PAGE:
Thursday, February 15, 2018

Get Out! - The Events Column

George Washington by Gilbert Stuart
(Public Domain)
We wanted to share some events and activities that list members might be interested in. Have a great weekend -- and week beyond, too. If you know of an event that the 17,400+ members of the Cleveland Park Listserv should know about, email us at events @ fastmail dot net.

Peggy Robin and Bill Adler
Publishers, Cleveland Park Listserv   

Friday, February 16 at 12:30 PM, Lunch Bites: Patriot Printer Robert Aitken. Society of the Cincinnati’s Library Director Ellen McCallister Clark discusses the career of the Philadelphia printer, binder and bookseller Robert Aitken. Born in Scotland, Aitken immigrated to America in 1771 and soon became one of the key printers in Philadelphia whose work supported the cause of American independence. He is best remembered as the printer of the first English-language Bible published in America, which received the endorsement of Congress during the war in 1782. A number of works issued from Aitken’s shop are on view in the Society’s current exhibition, "Books in the Field: Studying the Art of War in Revolutionary America," and several other examples will be on display during the talk. The presentation will last approximately 30 minutes with time afterwards for up-close viewing of these rare items. Free. At Anderson House, Society of the Cincinnati, 2118 Massachusetts Avenue NW,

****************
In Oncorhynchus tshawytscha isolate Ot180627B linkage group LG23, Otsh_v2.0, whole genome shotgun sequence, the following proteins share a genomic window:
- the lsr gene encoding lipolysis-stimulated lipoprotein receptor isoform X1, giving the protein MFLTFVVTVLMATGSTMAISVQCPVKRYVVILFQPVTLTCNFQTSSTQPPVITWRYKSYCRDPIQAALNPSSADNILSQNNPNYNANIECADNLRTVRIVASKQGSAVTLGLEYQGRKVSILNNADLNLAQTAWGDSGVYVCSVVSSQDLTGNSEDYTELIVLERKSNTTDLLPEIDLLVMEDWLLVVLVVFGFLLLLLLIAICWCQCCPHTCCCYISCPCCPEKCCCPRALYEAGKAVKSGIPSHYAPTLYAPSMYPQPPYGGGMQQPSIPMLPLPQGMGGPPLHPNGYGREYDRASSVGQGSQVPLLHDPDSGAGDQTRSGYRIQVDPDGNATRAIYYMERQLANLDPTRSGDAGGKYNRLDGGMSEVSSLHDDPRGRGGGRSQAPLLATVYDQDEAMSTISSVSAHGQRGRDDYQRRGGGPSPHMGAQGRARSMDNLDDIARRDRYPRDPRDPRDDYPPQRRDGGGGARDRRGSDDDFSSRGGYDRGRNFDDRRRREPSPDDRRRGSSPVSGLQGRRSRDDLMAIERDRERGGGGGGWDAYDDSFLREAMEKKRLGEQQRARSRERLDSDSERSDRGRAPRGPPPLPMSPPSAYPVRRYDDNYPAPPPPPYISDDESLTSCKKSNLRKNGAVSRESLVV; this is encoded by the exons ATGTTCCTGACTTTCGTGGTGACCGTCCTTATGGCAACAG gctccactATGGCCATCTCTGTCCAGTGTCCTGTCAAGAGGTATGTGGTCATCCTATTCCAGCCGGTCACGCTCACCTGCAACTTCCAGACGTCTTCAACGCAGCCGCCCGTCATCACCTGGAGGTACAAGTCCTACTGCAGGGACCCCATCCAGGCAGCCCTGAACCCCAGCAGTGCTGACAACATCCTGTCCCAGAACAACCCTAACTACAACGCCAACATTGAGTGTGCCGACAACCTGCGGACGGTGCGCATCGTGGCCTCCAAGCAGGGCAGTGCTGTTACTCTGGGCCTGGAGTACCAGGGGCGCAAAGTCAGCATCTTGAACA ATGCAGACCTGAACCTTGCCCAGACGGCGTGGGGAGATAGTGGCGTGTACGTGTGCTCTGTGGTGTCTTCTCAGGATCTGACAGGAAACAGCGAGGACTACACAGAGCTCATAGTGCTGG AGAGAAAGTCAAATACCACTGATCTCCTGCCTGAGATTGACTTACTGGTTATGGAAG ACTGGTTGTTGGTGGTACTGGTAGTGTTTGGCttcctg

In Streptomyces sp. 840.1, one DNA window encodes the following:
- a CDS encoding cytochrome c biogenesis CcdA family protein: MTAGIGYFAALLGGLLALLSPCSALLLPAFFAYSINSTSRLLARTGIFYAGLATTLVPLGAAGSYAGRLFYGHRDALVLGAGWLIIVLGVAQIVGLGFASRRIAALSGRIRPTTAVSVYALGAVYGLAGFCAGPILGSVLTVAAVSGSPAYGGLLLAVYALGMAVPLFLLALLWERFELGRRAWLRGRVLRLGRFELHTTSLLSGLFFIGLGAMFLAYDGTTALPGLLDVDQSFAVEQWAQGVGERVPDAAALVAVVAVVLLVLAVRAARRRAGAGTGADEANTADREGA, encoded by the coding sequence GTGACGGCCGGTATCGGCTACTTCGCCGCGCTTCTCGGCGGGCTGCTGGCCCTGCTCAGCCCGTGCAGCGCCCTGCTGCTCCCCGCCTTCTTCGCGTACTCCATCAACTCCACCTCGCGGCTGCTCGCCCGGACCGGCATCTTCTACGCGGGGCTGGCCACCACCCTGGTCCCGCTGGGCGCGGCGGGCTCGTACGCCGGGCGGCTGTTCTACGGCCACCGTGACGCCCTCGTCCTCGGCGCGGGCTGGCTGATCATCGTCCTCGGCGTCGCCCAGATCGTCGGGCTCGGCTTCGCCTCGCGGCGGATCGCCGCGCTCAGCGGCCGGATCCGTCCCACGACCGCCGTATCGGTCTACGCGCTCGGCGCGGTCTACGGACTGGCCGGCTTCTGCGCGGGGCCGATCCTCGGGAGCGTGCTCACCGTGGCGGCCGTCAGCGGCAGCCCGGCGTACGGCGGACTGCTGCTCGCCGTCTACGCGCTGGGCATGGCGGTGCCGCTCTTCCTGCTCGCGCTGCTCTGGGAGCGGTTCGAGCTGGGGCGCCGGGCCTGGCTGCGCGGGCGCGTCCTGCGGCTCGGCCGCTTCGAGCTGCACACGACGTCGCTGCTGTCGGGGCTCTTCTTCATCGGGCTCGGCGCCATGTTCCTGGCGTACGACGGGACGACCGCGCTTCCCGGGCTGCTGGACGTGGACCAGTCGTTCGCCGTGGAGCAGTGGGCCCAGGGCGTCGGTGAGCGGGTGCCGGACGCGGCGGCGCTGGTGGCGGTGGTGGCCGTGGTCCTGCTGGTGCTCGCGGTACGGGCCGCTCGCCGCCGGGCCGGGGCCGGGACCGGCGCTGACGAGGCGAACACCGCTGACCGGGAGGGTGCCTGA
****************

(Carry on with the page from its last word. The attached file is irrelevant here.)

Friday, February 16 at 1:15 PM, Lubana Al Quntar, Soprano: From Syria With Love. Lubana Al Quntar, soprano, Eylem Basaldi, violin, April Centrone, percussion and oud. Bridging centuries, this program highlights the creative brilliance of Syria through Syriac music sung in Aramaic (language of Christ); a variety of Muwashahat (strophic songs sung in classical Arabic) from Aleppo; and folk song cycles originally sung by women at gatherings in Damascus. Presented in partnership with the Center for Contemporary Arab Studies. Part of the Georgetown University Friday Music Series. Free. In McNeir Auditorium, 37th and O St NW. More info: